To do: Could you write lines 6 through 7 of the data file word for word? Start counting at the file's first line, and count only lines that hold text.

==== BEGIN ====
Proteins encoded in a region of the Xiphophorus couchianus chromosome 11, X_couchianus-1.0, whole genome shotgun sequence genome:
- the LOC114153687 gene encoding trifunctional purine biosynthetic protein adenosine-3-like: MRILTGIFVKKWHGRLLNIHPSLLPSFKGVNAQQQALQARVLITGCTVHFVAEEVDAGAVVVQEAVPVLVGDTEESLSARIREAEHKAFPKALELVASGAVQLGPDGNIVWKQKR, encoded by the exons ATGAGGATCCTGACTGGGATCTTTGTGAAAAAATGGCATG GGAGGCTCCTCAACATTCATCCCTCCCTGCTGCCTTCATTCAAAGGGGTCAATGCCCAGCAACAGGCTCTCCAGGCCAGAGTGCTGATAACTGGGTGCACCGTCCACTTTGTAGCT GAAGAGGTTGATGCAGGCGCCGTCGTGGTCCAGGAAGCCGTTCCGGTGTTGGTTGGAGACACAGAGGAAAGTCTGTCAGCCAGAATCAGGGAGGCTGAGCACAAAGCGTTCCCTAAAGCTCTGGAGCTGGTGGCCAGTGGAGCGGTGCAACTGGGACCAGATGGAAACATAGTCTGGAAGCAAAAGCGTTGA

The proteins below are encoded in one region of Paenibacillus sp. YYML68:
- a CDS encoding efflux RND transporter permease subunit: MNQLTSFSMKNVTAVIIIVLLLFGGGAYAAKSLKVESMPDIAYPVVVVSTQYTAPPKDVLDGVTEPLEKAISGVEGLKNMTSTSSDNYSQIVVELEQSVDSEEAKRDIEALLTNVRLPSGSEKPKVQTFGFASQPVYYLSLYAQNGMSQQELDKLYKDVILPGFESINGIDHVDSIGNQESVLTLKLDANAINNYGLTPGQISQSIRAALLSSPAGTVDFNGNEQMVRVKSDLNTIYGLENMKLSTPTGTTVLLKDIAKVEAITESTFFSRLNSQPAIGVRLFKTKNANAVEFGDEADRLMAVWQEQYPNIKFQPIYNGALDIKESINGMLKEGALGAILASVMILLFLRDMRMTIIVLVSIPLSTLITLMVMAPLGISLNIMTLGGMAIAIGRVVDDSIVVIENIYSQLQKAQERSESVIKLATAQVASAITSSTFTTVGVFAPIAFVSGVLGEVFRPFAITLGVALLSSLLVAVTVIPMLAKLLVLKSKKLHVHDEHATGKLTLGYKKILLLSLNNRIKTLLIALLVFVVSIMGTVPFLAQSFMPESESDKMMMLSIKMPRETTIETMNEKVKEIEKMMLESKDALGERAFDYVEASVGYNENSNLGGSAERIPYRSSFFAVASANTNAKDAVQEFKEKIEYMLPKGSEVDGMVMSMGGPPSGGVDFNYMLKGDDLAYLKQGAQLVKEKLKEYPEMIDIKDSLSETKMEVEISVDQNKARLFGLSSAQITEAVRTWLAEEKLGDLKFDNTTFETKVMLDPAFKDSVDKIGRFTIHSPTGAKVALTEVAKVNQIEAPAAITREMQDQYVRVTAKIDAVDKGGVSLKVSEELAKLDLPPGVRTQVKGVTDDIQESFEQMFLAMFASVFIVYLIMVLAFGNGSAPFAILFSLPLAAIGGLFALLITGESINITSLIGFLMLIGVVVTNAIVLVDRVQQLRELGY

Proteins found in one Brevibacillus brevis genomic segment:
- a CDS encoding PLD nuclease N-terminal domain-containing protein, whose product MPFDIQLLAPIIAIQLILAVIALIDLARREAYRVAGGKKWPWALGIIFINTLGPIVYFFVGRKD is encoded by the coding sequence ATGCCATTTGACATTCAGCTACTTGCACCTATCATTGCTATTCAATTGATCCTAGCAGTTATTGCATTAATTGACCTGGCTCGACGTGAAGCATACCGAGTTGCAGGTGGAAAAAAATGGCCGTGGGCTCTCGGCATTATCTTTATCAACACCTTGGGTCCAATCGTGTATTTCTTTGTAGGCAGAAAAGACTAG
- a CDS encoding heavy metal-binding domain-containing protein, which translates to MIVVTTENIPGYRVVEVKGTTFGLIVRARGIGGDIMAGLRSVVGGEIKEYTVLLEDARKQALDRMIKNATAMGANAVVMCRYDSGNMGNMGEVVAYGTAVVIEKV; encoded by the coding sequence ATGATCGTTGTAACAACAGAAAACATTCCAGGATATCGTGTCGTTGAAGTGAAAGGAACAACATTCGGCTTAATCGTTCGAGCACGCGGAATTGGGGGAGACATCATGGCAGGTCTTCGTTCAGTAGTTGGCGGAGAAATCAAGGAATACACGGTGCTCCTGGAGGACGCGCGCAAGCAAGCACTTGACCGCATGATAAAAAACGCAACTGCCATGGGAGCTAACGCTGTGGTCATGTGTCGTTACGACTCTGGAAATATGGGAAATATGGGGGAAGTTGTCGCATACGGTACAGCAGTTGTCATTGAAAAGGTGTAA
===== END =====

- a CDS encoding PLD nuclease N-terminal domain-containing protein, whose product MPFDIQLLAPIIAIQLILAVIALIDLARREAYRVAGGKKWPWALGIIFINTLGPIVYFFVGRKD is encoded by the coding sequence ATGCCATTTGACATTCAGCTACTTGCACCTATCATTGCTATTCAATTGATCCTAGCAGTTATTGCATTAATTGACCTGGCTCGACGTGAAGCATACCGAGTTGCAGGTGGAAAAAAATGGCCGTGGGCTCTCGGCATTATCTTTATCAACACCTTGGGTCCAATCGTGTATTTCTTTGTAGGCAGAAAAGACTAG
- a CDS encoding heavy metal-binding domain-containing protein, which translates to MIVVTTENIPGYRVVEVKGTTFGLIVRARGIGGDIMAGLRSVVGGEIKEYTVLLEDARKQALDRMIKNATAMGANAVVMCRYDSGNMGNMGEVVAYGTAVVIEKV; encoded by the coding sequence ATGATCGTTGTAACAACAGAAAACATTCCAGGATATCGTGTCGTTGAAGTGAAAGGAACAACATTCGGCTTAATCGTTCGAGCACGCGGAATTGGGGGAGACATCATGGCAGGTCTTCGTTCAGTAGTTGGCGGAGAAATCAAGGAATACACGGTGCTCCTGGAGGACGCGCGCAAGCAAGCACTTGACCGCATGATAAAAAACGCAACTGCCATGGGAGCTAACGCTGTGGTCATGTGTCGTTACGACTCTGGAAATATGGGAAATATGGGGGAAGTTGTCGCATACGGTACAGCAGTTGTCATTGAAAAGGTGTAA